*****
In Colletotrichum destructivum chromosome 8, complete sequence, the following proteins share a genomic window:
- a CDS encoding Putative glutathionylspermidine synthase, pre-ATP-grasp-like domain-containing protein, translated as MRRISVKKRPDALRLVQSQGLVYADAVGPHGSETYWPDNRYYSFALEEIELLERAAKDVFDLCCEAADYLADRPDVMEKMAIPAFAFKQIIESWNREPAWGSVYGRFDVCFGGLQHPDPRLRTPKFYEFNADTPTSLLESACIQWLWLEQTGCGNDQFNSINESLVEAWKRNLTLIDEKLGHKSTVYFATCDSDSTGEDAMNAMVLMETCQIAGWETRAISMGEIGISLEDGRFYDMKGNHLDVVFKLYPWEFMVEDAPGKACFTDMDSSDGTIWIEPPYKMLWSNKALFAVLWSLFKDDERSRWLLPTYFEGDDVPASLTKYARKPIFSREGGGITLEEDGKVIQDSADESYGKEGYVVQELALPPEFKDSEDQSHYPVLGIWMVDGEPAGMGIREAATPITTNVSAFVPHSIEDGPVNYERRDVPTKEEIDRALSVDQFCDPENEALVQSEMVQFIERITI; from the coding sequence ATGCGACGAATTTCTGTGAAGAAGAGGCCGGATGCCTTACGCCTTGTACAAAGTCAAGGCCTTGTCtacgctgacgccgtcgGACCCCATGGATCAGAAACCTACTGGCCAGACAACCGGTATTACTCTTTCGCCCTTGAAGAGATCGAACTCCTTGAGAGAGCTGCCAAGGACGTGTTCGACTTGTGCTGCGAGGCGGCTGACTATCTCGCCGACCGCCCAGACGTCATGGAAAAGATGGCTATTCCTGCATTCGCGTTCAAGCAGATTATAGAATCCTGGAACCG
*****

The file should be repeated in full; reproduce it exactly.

In Colletotrichum destructivum chromosome 8, complete sequence, the following proteins share a genomic window:
- a CDS encoding Putative glutathionylspermidine synthase, pre-ATP-grasp-like domain-containing protein, translated as MRRISVKKRPDALRLVQSQGLVYADAVGPHGSETYWPDNRYYSFALEEIELLERAAKDVFDLCCEAADYLADRPDVMEKMAIPAFAFKQIIESWNREPAWGSVYGRFDVCFGGLQHPDPRLRTPKFYEFNADTPTSLLESACIQWLWLEQTGCGNDQFNSINESLVEAWKRNLTLIDEKLGHKSTVYFATCDSDSTGEDAMNAMVLMETCQIAGWETRAISMGEIGISLEDGRFYDMKGNHLDVVFKLYPWEFMVEDAPGKACFTDMDSSDGTIWIEPPYKMLWSNKALFAVLWSLFKDDERSRWLLPTYFEGDDVPASLTKYARKPIFSREGGGITLEEDGKVIQDSADESYGKEGYVVQELALPPEFKDSEDQSHYPVLGIWMVDGEPAGMGIREAATPITTNVSAFVPHSIEDGPVNYERRDVPTKEEIDRALSVDQFCDPENEALVQSEMVQFIERITI; from the coding sequence ATGCGACGAATTTCTGTGAAGAAGAGGCCGGATGCCTTACGCCTTGTACAAAGTCAAGGCCTTGTCtacgctgacgccgtcgGACCCCATGGATCAGAAACCTACTGGCCAGACAACCGGTATTACTCTTTCGCCCTTGAAGAGATCGAACTCCTTGAGAGAGCTGCCAAGGACGTGTTCGACTTGTGCTGCGAGGCGGCTGACTATCTCGCCGACCGCCCAGACGTCATGGAAAAGATGGCTATTCCTGCATTCGCGTTCAAGCAGATTATAGAATCCTGGAACCG